A few weeks ago I set a lofty goal to make quite a few new pieces for summer. With it hovering around 100 degrees here almost daily now, I’m in desperate need of clothes to help me survive the heat. So, long gone are the projects with full linings and zippers and sleeves. In their place are all the things I not only love to make but will also get a lot of use out of this season (hello, linen and floaty dresses and swishy blouses and wide leg pants!). The two dresses in today’s post are certainly on that list.
I have a standing date with my pattern stash every couple of weeks, where I look for inspiration or pull a pattern that has been patiently waiting for its turn to be whipped into something pretty. I can’t remember when I bought Vogue 9182, but I think I’ve had it for quite some time and I stood out to me during a recent dig through the stash. I’d been hesitant to use it because it exposes a little more skin than I’m used to and for a long, long time I was averse to anything sleeveless. Well, I’ve finally kicked the “I can’t wear sleeveless things” silliness, and to get a little more skin coverage I simply raised the back pattern so it covers my back completely.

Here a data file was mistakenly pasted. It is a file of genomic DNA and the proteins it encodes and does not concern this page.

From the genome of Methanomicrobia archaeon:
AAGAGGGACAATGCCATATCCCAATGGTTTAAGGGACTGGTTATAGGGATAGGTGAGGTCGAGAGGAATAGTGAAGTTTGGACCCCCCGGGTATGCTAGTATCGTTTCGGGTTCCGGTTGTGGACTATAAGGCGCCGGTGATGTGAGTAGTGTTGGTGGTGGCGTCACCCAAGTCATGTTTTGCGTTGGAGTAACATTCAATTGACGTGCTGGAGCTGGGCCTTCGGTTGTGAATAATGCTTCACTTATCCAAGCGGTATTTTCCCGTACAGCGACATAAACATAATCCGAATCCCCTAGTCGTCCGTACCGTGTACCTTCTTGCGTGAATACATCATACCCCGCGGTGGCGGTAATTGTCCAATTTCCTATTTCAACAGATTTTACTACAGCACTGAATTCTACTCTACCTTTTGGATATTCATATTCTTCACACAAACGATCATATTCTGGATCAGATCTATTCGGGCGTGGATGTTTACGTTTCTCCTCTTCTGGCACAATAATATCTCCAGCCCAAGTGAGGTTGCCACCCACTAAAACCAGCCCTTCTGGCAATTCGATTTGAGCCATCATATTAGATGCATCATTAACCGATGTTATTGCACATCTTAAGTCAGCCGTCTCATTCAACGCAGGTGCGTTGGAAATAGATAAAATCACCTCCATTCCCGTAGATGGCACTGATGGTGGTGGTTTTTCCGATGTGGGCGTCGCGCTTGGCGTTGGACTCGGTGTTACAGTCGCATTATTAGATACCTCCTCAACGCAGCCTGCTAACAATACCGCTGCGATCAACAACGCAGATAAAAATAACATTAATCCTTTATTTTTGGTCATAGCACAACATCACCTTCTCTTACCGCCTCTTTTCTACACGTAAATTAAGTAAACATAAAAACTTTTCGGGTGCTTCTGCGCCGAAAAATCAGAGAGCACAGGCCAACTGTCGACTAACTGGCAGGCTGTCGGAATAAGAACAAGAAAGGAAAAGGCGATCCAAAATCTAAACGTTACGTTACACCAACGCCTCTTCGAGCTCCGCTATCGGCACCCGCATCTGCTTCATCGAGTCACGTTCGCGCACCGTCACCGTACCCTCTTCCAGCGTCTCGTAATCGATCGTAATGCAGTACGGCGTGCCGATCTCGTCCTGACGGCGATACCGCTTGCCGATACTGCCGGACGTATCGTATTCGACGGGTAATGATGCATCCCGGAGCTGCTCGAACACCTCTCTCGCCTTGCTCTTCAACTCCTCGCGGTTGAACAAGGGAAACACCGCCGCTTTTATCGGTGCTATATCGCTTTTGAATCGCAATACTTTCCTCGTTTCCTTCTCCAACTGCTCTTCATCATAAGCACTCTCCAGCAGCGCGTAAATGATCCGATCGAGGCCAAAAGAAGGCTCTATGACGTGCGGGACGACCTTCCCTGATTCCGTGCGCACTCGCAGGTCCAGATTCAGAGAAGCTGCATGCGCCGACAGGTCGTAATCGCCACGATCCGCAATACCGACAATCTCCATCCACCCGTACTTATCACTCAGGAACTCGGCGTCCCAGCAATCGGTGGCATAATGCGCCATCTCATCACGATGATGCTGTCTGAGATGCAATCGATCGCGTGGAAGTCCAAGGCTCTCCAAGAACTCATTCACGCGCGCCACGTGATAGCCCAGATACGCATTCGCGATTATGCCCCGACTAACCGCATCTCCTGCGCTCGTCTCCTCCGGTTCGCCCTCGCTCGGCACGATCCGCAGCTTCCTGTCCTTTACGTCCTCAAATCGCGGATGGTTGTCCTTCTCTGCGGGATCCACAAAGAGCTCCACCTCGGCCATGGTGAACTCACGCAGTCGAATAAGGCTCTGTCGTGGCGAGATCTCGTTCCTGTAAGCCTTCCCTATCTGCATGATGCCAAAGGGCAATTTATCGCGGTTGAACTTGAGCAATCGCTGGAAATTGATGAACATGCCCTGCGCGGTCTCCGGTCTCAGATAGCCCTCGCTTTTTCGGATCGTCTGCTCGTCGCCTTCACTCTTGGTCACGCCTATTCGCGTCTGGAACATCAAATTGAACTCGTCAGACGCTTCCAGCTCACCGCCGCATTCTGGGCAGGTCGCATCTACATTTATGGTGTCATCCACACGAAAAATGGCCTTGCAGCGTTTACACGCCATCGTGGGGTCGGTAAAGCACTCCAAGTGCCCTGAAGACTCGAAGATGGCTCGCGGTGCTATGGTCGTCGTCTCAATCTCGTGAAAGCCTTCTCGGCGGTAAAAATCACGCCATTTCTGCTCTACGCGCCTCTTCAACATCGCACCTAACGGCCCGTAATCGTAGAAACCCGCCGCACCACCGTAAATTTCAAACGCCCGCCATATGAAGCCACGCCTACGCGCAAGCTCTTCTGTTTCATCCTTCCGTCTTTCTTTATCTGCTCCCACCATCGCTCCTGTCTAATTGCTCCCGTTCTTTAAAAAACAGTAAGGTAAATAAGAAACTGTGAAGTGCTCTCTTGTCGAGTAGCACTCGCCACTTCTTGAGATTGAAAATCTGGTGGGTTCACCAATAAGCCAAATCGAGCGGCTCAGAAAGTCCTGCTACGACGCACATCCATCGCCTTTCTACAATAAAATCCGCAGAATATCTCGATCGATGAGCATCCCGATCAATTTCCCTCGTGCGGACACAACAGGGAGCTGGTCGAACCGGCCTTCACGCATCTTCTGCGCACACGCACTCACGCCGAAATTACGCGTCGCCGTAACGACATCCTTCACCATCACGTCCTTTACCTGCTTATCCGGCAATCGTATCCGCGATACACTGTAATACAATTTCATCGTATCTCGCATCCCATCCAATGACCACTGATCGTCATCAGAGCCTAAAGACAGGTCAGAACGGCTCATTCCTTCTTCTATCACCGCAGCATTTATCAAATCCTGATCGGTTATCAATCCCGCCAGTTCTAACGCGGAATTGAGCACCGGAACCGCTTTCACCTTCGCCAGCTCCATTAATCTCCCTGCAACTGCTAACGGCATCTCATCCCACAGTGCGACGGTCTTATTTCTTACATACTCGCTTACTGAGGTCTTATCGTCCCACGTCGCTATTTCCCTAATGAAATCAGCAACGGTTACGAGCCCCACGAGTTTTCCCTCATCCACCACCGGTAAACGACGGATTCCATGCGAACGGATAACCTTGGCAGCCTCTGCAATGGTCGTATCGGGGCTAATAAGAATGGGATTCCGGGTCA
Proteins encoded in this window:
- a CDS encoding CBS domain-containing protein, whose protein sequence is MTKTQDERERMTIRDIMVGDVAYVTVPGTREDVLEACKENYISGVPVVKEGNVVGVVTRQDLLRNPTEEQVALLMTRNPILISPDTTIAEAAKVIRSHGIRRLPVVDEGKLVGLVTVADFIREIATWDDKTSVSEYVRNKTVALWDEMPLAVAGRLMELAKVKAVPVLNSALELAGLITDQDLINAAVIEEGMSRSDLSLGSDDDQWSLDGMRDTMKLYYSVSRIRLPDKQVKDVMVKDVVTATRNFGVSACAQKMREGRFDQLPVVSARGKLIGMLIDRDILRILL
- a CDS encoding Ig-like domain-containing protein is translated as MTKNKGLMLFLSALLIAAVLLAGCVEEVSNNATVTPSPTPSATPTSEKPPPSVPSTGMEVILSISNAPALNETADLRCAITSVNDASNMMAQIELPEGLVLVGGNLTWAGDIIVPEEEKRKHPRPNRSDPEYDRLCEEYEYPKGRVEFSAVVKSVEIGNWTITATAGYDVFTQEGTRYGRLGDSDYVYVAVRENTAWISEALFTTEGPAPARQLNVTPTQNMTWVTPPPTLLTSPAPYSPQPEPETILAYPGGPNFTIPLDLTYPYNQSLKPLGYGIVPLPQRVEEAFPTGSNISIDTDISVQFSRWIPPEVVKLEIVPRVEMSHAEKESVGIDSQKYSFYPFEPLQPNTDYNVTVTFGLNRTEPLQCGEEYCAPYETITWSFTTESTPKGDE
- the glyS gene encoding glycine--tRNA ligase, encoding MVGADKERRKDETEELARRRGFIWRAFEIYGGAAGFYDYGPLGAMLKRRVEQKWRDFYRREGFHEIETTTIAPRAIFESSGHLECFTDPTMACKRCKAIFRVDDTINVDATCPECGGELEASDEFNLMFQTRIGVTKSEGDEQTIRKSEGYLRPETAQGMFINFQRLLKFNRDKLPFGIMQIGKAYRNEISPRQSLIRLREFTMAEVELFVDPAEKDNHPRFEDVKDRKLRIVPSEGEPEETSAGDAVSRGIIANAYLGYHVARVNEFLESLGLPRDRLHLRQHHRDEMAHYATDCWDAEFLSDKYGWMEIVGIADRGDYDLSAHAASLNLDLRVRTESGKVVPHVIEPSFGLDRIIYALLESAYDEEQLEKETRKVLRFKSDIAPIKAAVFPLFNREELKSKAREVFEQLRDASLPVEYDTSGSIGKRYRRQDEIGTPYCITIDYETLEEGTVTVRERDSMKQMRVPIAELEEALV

The red gingham is from Fabric.com, and the creamy white linen is from Textile Fabrics in Nashville. It’s a Ralph Lauren linen suiting, so it’s quite substantial and weighty. I have enough of it left to make an embroidered jacket later this summer. Excited about that.